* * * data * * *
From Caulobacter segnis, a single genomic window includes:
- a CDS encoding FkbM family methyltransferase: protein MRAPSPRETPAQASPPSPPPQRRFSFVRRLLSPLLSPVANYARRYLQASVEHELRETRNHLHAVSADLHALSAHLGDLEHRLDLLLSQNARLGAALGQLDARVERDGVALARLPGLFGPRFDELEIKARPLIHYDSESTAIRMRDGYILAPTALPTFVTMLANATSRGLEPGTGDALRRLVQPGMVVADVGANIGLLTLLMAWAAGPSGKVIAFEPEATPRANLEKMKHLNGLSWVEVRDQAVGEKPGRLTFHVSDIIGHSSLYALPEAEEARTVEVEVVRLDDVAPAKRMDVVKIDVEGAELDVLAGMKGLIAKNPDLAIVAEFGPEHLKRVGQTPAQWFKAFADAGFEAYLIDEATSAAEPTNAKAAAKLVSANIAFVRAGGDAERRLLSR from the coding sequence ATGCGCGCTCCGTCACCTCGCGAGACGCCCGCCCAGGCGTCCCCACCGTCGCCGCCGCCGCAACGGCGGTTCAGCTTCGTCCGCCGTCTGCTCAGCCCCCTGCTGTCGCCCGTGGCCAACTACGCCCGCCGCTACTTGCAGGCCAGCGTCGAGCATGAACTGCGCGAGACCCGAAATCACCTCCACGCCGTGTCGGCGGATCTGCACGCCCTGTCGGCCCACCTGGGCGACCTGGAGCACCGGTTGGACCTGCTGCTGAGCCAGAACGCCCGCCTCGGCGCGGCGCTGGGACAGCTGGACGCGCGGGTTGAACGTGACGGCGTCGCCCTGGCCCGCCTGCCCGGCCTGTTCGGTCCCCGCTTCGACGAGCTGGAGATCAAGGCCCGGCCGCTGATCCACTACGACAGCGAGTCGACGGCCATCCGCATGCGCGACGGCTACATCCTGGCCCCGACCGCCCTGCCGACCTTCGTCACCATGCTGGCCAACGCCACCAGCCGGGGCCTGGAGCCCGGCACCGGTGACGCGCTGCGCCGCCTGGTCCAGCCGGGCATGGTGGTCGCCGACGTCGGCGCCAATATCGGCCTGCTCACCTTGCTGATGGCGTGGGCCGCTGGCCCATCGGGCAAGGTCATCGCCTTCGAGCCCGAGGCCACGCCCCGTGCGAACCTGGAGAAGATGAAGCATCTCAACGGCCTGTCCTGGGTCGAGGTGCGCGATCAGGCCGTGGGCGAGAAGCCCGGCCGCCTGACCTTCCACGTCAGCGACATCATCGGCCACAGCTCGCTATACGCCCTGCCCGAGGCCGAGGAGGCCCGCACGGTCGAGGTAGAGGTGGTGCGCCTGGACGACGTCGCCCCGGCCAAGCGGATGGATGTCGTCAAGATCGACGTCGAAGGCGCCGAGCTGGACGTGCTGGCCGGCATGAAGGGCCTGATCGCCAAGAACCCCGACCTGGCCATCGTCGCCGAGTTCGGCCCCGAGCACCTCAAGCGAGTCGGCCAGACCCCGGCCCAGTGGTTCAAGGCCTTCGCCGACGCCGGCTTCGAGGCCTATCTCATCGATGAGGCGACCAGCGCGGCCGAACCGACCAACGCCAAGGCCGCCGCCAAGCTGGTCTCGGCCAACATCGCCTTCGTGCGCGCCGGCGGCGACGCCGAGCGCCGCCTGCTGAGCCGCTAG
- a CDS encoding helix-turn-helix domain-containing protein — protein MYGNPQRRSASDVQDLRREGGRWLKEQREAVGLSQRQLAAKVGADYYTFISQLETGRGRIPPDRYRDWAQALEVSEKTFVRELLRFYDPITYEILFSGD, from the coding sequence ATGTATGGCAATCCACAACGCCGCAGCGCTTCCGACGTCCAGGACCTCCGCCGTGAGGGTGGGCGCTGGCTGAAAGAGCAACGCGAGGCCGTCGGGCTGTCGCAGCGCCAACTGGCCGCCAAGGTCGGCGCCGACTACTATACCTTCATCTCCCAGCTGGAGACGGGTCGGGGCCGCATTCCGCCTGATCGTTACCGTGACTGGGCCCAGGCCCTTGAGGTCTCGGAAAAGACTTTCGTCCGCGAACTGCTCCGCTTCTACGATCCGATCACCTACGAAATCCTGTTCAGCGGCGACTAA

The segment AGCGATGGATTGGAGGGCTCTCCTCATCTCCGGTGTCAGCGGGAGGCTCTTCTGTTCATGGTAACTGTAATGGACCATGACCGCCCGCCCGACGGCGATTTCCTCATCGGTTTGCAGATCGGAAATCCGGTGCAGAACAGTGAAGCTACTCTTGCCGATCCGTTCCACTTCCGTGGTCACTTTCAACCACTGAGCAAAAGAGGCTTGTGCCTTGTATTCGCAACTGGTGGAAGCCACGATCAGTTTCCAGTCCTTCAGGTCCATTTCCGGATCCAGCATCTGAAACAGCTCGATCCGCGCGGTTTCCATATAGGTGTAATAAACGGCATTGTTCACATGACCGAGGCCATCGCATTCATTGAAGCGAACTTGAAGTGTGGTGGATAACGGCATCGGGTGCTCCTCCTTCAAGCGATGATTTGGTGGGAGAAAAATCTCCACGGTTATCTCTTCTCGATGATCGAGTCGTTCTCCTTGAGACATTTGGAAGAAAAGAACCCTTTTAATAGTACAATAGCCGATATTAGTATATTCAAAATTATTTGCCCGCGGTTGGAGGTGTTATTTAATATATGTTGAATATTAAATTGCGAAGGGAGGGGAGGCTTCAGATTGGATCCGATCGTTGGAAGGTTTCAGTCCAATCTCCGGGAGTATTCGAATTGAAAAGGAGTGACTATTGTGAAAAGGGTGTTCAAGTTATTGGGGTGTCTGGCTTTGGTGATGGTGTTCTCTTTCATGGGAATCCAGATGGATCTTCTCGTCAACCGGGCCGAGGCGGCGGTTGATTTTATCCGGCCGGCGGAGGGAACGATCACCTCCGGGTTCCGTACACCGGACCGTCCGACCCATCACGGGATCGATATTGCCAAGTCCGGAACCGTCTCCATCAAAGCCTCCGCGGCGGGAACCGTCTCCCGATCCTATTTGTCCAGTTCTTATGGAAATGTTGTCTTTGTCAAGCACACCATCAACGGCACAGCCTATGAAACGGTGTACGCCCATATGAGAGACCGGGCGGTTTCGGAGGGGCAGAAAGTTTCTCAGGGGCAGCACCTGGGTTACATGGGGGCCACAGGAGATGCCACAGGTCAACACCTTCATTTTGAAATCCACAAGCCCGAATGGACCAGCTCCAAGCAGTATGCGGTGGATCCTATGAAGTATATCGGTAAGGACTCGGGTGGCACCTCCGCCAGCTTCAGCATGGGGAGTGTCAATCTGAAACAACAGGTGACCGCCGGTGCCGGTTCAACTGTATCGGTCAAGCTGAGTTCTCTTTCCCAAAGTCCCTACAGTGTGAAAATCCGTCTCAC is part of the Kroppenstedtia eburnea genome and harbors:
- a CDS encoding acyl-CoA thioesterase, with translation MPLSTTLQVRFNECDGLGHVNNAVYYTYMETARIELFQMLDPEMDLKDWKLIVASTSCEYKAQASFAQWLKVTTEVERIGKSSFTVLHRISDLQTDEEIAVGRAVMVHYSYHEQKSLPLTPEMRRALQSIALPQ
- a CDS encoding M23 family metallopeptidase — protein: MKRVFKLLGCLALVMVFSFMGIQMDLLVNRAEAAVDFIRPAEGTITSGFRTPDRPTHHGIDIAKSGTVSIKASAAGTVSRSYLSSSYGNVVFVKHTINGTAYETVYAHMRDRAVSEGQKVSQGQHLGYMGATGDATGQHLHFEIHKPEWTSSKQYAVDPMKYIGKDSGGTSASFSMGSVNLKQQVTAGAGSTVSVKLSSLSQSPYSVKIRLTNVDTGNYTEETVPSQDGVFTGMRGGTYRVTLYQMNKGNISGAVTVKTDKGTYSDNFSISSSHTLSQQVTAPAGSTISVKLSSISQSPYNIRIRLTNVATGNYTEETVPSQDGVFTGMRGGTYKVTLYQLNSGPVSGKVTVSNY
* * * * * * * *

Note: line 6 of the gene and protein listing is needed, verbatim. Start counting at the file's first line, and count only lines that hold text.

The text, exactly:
- a CDS encoding M23 family metallopeptidase — protein: MKRVFKLLGCLALVMVFSFMGIQMDLLVNRAEAAVDFIRPAEGTITSGFRTPDRPTHHGIDIAKSGTVSIKASAAGTVSRSYLSSSYGNVVFVKHTINGTAYETVYAHMRDRAVSEGQKVSQGQHLGYMGATGDATGQHLHFEIHKPEWTSSKQYAVDPMKYIGKDSGGTSASFSMGSVNLKQQVTAGAGSTVSVKLSSLSQSPYSVKIRLTNVDTGNYTEETVPSQDGVFTGMRGGTYRVTLYQMNKGNISGAVTVKTDKGTYSDNFSISSSHTLSQQVTAPAGSTISVKLSSISQSPYNIRIRLTNVATGNYTEETVPSQDGVFTGMRGGTYKVTLYQLNSGPVSGKVTVSNY